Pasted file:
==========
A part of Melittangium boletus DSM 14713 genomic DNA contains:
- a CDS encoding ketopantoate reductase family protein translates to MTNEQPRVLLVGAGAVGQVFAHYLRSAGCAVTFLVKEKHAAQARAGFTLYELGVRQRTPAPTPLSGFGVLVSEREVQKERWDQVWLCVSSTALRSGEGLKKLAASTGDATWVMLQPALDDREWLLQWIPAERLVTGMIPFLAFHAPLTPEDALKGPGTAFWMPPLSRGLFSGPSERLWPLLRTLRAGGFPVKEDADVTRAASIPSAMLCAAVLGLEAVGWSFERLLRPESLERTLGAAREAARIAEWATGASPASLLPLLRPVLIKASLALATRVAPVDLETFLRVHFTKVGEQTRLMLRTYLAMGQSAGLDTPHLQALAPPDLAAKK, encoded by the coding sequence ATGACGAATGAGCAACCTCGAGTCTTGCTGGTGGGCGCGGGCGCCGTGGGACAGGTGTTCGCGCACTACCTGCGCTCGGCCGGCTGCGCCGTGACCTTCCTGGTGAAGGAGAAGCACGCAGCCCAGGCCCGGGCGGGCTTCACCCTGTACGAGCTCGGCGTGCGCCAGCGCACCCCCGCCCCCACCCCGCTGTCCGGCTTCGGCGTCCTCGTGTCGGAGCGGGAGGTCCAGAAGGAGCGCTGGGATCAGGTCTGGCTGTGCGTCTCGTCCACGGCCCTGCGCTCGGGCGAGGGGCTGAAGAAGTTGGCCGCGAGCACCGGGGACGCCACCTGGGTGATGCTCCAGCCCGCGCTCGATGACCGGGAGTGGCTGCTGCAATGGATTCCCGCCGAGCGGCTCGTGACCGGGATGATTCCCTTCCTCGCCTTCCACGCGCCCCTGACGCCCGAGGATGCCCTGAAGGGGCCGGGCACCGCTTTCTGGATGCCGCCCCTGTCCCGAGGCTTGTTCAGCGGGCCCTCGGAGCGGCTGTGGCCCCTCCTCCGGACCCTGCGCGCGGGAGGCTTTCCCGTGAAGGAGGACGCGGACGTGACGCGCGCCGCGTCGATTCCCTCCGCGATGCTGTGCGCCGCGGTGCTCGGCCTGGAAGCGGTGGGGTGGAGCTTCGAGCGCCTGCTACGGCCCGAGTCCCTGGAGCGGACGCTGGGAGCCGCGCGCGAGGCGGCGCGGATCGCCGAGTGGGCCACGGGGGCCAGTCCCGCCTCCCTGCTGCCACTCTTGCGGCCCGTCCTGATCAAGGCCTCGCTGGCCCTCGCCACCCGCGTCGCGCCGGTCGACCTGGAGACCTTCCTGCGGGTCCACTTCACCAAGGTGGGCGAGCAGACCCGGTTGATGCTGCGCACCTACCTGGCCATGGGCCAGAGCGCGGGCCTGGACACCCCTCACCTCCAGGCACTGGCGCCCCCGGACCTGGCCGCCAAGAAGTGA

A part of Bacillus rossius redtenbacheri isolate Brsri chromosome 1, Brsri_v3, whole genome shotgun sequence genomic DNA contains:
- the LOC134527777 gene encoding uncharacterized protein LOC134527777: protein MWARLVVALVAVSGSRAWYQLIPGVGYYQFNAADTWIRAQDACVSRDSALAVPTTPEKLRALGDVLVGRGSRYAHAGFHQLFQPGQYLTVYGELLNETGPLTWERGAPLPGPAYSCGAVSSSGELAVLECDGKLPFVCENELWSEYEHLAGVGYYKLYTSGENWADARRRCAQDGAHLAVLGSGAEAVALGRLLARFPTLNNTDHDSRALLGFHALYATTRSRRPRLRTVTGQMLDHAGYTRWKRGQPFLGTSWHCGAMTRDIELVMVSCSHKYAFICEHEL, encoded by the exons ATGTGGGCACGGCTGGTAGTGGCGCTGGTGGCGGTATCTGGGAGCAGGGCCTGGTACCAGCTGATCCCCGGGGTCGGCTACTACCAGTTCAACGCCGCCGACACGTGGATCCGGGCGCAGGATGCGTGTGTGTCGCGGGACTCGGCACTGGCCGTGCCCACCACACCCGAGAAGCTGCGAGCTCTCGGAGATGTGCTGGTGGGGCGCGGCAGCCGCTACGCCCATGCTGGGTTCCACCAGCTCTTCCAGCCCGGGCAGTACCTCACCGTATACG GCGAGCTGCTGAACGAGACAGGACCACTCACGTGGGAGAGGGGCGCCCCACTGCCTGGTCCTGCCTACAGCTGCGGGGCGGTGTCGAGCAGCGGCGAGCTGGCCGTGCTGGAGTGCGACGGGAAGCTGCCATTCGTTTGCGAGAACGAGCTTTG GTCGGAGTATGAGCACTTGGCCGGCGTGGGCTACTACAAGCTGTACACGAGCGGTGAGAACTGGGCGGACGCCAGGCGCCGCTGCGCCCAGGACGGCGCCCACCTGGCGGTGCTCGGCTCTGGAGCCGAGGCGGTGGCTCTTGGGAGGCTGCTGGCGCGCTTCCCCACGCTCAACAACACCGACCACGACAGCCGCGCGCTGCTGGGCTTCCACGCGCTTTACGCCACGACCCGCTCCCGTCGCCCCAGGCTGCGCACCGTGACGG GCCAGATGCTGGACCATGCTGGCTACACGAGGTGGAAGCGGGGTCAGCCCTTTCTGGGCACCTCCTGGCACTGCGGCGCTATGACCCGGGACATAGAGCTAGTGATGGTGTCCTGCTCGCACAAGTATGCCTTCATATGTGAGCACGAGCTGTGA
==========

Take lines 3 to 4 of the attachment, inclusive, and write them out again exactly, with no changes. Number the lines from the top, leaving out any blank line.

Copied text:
A part of Bacillus rossius redtenbacheri isolate Brsri chromosome 1, Brsri_v3, whole genome shotgun sequence genomic DNA contains:
- the LOC134527777 gene encoding uncharacterized protein LOC134527777: protein MWARLVVALVAVSGSRAWYQLIPGVGYYQFNAADTWIRAQDACVSRDSALAVPTTPEKLRALGDVLVGRGSRYAHAGFHQLFQPGQYLTVYGELLNETGPLTWERGAPLPGPAYSCGAVSSSGELAVLECDGKLPFVCENELWSEYEHLAGVGYYKLYTSGENWADARRRCAQDGAHLAVLGSGAEAVALGRLLARFPTLNNTDHDSRALLGFHALYATTRSRRPRLRTVTGQMLDHAGYTRWKRGQPFLGTSWHCGAMTRDIELVMVSCSHKYAFICEHEL, encoded by the exons ATGTGGGCACGGCTGGTAGTGGCGCTGGTGGCGGTATCTGGGAGCAGGGCCTGGTACCAGCTGATCCCCGGGGTCGGCTACTACCAGTTCAACGCCGCCGACACGTGGATCCGGGCGCAGGATGCGTGTGTGTCGCGGGACTCGGCACTGGCCGTGCCCACCACACCCGAGAAGCTGCGAGCTCTCGGAGATGTGCTGGTGGGGCGCGGCAGCCGCTACGCCCATGCTGGGTTCCACCAGCTCTTCCAGCCCGGGCAGTACCTCACCGTATACG GCGAGCTGCTGAACGAGACAGGACCACTCACGTGGGAGAGGGGCGCCCCACTGCCTGGTCCTGCCTACAGCTGCGGGGCGGTGTCGAGCAGCGGCGAGCTGGCCGTGCTGGAGTGCGACGGGAAGCTGCCATTCGTTTGCGAGAACGAGCTTTG GTCGGAGTATGAGCACTTGGCCGGCGTGGGCTACTACAAGCTGTACACGAGCGGTGAGAACTGGGCGGACGCCAGGCGCCGCTGCGCCCAGGACGGCGCCCACCTGGCGGTGCTCGGCTCTGGAGCCGAGGCGGTGGCTCTTGGGAGGCTGCTGGCGCGCTTCCCCACGCTCAACAACACCGACCACGACAGCCGCGCGCTGCTGGGCTTCCACGCGCTTTACGCCACGACCCGCTCCCGTCGCCCCAGGCTGCGCACCGTGACGG GCCAGATGCTGGACCATGCTGGCTACACGAGGTGGAAGCGGGGTCAGCCCTTTCTGGGCACCTCCTGGCACTGCGGCGCTATGACCCGGGACATAGAGCTAGTGATGGTGTCCTGCTCGCACAAGTATGCCTTCATATGTGAGCACGAGCTGTGA